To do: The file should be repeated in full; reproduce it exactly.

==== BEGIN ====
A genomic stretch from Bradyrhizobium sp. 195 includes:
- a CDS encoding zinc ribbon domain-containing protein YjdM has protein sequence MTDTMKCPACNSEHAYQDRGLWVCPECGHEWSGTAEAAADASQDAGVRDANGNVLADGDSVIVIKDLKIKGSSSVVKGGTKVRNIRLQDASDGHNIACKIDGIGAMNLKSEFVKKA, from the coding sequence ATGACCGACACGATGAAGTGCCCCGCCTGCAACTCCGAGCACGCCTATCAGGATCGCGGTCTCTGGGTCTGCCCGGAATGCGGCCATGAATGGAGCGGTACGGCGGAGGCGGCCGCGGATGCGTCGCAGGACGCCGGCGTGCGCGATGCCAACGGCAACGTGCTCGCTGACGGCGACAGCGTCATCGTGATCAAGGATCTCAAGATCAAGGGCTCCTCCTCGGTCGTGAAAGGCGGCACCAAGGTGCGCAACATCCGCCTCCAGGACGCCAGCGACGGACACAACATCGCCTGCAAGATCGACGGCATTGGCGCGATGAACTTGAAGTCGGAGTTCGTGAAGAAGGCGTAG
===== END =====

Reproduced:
A genomic stretch from Bradyrhizobium sp. 195 includes:
- a CDS encoding zinc ribbon domain-containing protein YjdM has protein sequence MTDTMKCPACNSEHAYQDRGLWVCPECGHEWSGTAEAAADASQDAGVRDANGNVLADGDSVIVIKDLKIKGSSSVVKGGTKVRNIRLQDASDGHNIACKIDGIGAMNLKSEFVKKA, from the coding sequence ATGACCGACACGATGAAGTGCCCCGCCTGCAACTCCGAGCACGCCTATCAGGATCGCGGTCTCTGGGTCTGCCCGGAATGCGGCCATGAATGGAGCGGTACGGCGGAGGCGGCCGCGGATGCGTCGCAGGACGCCGGCGTGCGCGATGCCAACGGCAACGTGCTCGCTGACGGCGACAGCGTCATCGTGATCAAGGATCTCAAGATCAAGGGCTCCTCCTCGGTCGTGAAAGGCGGCACCAAGGTGCGCAACATCCGCCTCCAGGACGCCAGCGACGGACACAACATCGCCTGCAAGATCGACGGCATTGGCGCGATGAACTTGAAGTCGGAGTTCGTGAAGAAGGCGTAG